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Scott LaBarre
Centennial, Colorado

August 27, 2009

Dear President Obama:

My name is Scott LaBarre. I am forty-one years old. I am an attorney with my own law practice. I have a wonderful wife and two small children, ages six and four. We own a home in the Denver suburbs. Our lives are good. If I told you nothing else, you would think that my tale is like that of many professionals living their version of the American dream. My story, however, is different in one major respect. I am blind and have been so since age ten when a virus took my vision in less than a month.

The blind in our nation face an unemployment rate exceeding 70 percent and are among the poorest in our society. My story is much different due in great measure to the fact that, as soon as I returned to school after becoming blind, I learned Braille. Without this critical tool and the literacy and independence it brings, I would not be able to practice law successfully and earn a living for my family.

Quite frankly, I cannot imagine the world for a blind person without Braille. If you cannot see well enough to read print as easily as one with normal vision, no viable substitute for Braille exists. Braille allows you to learn to spell, construct sentences, and access a tool that brings with it the same benefit as paper and pencil. Even though we live in a highly technical age, will we ever tell children to stop learning to write with a pencil or read the printed word with their own eyes? The answer is no. Yet that is exactly the message we send to the blind youth of America, as evidenced by the fact that only 10 percent of blind children are being taught Braille.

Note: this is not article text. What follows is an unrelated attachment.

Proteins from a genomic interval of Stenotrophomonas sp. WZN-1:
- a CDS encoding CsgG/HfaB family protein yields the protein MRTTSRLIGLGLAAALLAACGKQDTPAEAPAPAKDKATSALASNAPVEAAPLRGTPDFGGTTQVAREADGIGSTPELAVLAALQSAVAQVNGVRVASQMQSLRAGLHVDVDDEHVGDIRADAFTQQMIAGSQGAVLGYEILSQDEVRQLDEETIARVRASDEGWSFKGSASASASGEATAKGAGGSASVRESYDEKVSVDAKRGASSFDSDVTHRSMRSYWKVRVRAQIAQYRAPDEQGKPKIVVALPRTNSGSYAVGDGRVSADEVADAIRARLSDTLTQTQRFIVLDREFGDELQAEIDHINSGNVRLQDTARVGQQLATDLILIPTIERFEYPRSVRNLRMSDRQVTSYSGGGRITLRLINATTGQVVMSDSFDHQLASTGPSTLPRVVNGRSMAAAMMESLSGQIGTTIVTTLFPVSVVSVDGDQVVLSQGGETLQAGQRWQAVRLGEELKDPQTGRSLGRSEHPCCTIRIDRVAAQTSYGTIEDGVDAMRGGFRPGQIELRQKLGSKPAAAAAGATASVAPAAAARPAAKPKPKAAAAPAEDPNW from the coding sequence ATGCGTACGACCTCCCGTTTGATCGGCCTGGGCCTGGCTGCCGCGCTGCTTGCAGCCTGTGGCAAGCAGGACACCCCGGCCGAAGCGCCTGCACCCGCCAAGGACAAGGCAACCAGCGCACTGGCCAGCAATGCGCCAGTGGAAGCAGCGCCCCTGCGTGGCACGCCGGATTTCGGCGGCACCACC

Braille is a significant part of my personal and professional life, and I cannot fully describe its total influence in my world. For me I could never appear before a judge and jury without my notes and other documents at my fingertips. I could not memorize the thousands of pages of exhibits or listen to some audio version of them in my ear as I attempt to speak articulately, persuasively, and authoritatively to the court.

On a personal level I treasure nothing more than the time spent with my two young children, Alexander and Emily. Every night before bed I read them a story. Last night we floated down the river with Baloo and Mowgli as I read the Jungle Book. If I didn’t have Braille, I wouldn’t be able to take on this simple task that so many American parents take for granted and that plays a major role in helping my children learn and become literate.

This year we celebrate the two hundredth anniversary of Louis Braille’s birth and the literacy tool he invented. We have commemorated his life and great contribution by causing to be minted the Louis Braille Bicentennial Silver Dollar through a Congressional measure that you undoubtedly supported in 2006 when you were a senator. We in the National Federation of the Blind joyously celebrate this Braille anniversary, but we also know that a great deal of work is left to be finished before the blind of America have an equal education and are truly literate. Without the literacy that Braille brings, many opportunities will remain closed to the blind of our nation. President Obama, join us in celebrating this occasion and work with us to bring the American dream to all of us who are blind through Braille literacy.

With warmest regards,
Scott LaBarre